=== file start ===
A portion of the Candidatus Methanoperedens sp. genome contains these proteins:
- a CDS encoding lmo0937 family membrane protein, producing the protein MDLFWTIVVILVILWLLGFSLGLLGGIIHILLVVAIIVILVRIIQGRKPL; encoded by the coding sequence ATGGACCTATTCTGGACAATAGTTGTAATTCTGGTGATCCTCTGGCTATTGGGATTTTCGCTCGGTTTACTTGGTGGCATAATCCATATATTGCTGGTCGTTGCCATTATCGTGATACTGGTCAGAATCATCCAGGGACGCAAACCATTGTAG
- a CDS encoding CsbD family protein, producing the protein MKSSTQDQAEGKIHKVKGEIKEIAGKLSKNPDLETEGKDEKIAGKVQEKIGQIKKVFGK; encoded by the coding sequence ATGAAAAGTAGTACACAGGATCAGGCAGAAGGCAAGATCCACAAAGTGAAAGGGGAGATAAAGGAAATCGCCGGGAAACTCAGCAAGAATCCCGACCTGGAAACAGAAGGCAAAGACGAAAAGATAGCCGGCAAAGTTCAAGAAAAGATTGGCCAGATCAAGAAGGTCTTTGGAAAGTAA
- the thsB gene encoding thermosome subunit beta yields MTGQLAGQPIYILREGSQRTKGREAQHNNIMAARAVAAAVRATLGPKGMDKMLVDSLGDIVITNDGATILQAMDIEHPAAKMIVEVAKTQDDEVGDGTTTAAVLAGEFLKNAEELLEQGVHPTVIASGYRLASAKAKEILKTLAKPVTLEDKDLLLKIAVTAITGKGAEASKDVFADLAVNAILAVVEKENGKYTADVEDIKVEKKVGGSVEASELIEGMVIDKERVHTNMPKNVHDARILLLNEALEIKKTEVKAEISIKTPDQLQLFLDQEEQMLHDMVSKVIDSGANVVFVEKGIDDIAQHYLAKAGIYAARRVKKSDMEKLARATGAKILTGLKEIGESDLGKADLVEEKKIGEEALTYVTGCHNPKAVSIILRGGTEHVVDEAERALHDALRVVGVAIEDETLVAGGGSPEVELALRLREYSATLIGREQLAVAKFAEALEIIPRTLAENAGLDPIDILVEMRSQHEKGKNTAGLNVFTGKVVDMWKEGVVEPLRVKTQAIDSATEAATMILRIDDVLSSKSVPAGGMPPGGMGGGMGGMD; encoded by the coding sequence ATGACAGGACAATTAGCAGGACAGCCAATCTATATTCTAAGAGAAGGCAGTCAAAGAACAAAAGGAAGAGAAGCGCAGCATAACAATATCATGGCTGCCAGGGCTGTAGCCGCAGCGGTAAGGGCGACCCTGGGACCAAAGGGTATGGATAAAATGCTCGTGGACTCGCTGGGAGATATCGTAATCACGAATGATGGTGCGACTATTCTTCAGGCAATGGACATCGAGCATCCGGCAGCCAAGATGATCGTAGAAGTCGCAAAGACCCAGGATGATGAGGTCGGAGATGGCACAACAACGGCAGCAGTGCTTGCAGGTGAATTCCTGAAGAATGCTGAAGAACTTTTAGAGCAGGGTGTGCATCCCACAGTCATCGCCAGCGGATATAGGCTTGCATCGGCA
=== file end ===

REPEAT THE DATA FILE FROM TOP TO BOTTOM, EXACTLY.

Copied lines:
A portion of the Candidatus Methanoperedens sp. genome contains these proteins:
- a CDS encoding lmo0937 family membrane protein, producing the protein MDLFWTIVVILVILWLLGFSLGLLGGIIHILLVVAIIVILVRIIQGRKPL; encoded by the coding sequence ATGGACCTATTCTGGACAATAGTTGTAATTCTGGTGATCCTCTGGCTATTGGGATTTTCGCTCGGTTTACTTGGTGGCATAATCCATATATTGCTGGTCGTTGCCATTATCGTGATACTGGTCAGAATCATCCAGGGACGCAAACCATTGTAG
- a CDS encoding CsbD family protein, producing the protein MKSSTQDQAEGKIHKVKGEIKEIAGKLSKNPDLETEGKDEKIAGKVQEKIGQIKKVFGK; encoded by the coding sequence ATGAAAAGTAGTACACAGGATCAGGCAGAAGGCAAGATCCACAAAGTGAAAGGGGAGATAAAGGAAATCGCCGGGAAACTCAGCAAGAATCCCGACCTGGAAACAGAAGGCAAAGACGAAAAGATAGCCGGCAAAGTTCAAGAAAAGATTGGCCAGATCAAGAAGGTCTTTGGAAAGTAA
- the thsB gene encoding thermosome subunit beta yields MTGQLAGQPIYILREGSQRTKGREAQHNNIMAARAVAAAVRATLGPKGMDKMLVDSLGDIVITNDGATILQAMDIEHPAAKMIVEVAKTQDDEVGDGTTTAAVLAGEFLKNAEELLEQGVHPTVIASGYRLASAKAKEILKTLAKPVTLEDKDLLLKIAVTAITGKGAEASKDVFADLAVNAILAVVEKENGKYTADVEDIKVEKKVGGSVEASELIEGMVIDKERVHTNMPKNVHDARILLLNEALEIKKTEVKAEISIKTPDQLQLFLDQEEQMLHDMVSKVIDSGANVVFVEKGIDDIAQHYLAKAGIYAARRVKKSDMEKLARATGAKILTGLKEIGESDLGKADLVEEKKIGEEALTYVTGCHNPKAVSIILRGGTEHVVDEAERALHDALRVVGVAIEDETLVAGGGSPEVELALRLREYSATLIGREQLAVAKFAEALEIIPRTLAENAGLDPIDILVEMRSQHEKGKNTAGLNVFTGKVVDMWKEGVVEPLRVKTQAIDSATEAATMILRIDDVLSSKSVPAGGMPPGGMGGGMGGMD; encoded by the coding sequence ATGACAGGACAATTAGCAGGACAGCCAATCTATATTCTAAGAGAAGGCAGTCAAAGAACAAAAGGAAGAGAAGCGCAGCATAACAATATCATGGCTGCCAGGGCTGTAGCCGCAGCGGTAAGGGCGACCCTGGGACCAAAGGGTATGGATAAAATGCTCGTGGACTCGCTGGGAGATATCGTAATCACGAATGATGGTGCGACTATTCTTCAGGCAATGGACATCGAGCATCCGGCAGCCAAGATGATCGTAGAAGTCGCAAAGACCCAGGATGATGAGGTCGGAGATGGCACAACAACGGCAGCAGTGCTTGCAGGTGAATTCCTGAAGAATGCTGAAGAACTTTTAGAGCAGGGTGTGCATCCCACAGTCATCGCCAGCGGATATAGGCTTGCATCGGCA